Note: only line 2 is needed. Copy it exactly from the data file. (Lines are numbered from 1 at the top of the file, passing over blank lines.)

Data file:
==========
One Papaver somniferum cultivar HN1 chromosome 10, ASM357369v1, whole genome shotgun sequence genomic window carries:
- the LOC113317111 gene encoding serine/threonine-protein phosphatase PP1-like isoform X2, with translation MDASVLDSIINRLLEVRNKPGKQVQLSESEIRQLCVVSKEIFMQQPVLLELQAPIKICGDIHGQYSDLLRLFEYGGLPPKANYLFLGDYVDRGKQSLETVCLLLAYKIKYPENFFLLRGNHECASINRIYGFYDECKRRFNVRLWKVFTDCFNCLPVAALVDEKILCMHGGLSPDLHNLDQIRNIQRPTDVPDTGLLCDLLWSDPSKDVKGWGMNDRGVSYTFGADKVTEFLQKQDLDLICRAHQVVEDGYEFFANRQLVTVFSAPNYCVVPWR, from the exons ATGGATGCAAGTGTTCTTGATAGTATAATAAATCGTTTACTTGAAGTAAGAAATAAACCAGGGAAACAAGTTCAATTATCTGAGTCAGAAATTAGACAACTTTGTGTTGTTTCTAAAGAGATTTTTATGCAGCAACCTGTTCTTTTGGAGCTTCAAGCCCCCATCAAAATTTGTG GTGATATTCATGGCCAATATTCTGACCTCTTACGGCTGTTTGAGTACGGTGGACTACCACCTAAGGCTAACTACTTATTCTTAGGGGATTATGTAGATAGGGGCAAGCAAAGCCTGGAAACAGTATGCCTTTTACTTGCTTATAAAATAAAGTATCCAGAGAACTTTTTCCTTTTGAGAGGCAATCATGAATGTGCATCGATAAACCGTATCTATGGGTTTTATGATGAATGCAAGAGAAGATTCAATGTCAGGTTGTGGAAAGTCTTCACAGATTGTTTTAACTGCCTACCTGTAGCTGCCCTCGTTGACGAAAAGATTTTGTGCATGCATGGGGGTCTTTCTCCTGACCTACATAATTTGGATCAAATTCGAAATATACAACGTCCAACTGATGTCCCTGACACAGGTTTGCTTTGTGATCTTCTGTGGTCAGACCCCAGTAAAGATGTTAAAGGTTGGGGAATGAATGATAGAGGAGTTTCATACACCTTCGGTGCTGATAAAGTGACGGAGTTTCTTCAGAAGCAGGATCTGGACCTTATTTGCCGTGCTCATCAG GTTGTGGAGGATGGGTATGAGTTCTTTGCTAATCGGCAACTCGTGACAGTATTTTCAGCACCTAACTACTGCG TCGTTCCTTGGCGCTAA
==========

- the LOC113317111 gene encoding serine/threonine-protein phosphatase PP1-like isoform X2, with translation MDASVLDSIINRLLEVRNKPGKQVQLSESEIRQLCVVSKEIFMQQPVLLELQAPIKICGDIHGQYSDLLRLFEYGGLPPKANYLFLGDYVDRGKQSLETVCLLLAYKIKYPENFFLLRGNHECASINRIYGFYDECKRRFNVRLWKVFTDCFNCLPVAALVDEKILCMHGGLSPDLHNLDQIRNIQRPTDVPDTGLLCDLLWSDPSKDVKGWGMNDRGVSYTFGADKVTEFLQKQDLDLICRAHQVVEDGYEFFANRQLVTVFSAPNYCVVPWR, from the exons ATGGATGCAAGTGTTCTTGATAGTATAATAAATCGTTTACTTGAAGTAAGAAATAAACCAGGGAAACAAGTTCAATTATCTGAGTCAGAAATTAGACAACTTTGTGTTGTTTCTAAAGAGATTTTTATGCAGCAACCTGTTCTTTTGGAGCTTCAAGCCCCCATCAAAATTTGTG GTGATATTCATGGCCAATATTCTGACCTCTTACGGCTGTTTGAGTACGGTGGACTACCACCTAAGGCTAACTACTTATTCTTAGGGGATTATGTAGATAGGGGCAAGCAAAGCCTGGAAACAGTATGCCTTTTACTTGCTTATAAAATAAAGTATCCAGAGAACTTTTTCCTTTTGAGAGGCAATCATGAATGTGCATCGATAAACCGTATCTATGGGTTTTATGATGAATGCAAGAGAAGATTCAATGTCAGGTTGTGGAAAGTCTTCACAGATTGTTTTAACTGCCTACCTGTAGCTGCCCTCGTTGACGAAAAGATTTTGTGCATGCATGGGGGTCTTTCTCCTGACCTACATAATTTGGATCAAATTCGAAATATACAACGTCCAACTGATGTCCCTGACACAGGTTTGCTTTGTGATCTTCTGTGGTCAGACCCCAGTAAAGATGTTAAAGGTTGGGGAATGAATGATAGAGGAGTTTCATACACCTTCGGTGCTGATAAAGTGACGGAGTTTCTTCAGAAGCAGGATCTGGACCTTATTTGCCGTGCTCATCAG GTTGTGGAGGATGGGTATGAGTTCTTTGCTAATCGGCAACTCGTGACAGTATTTTCAGCACCTAACTACTGCG TCGTTCCTTGGCGCTAA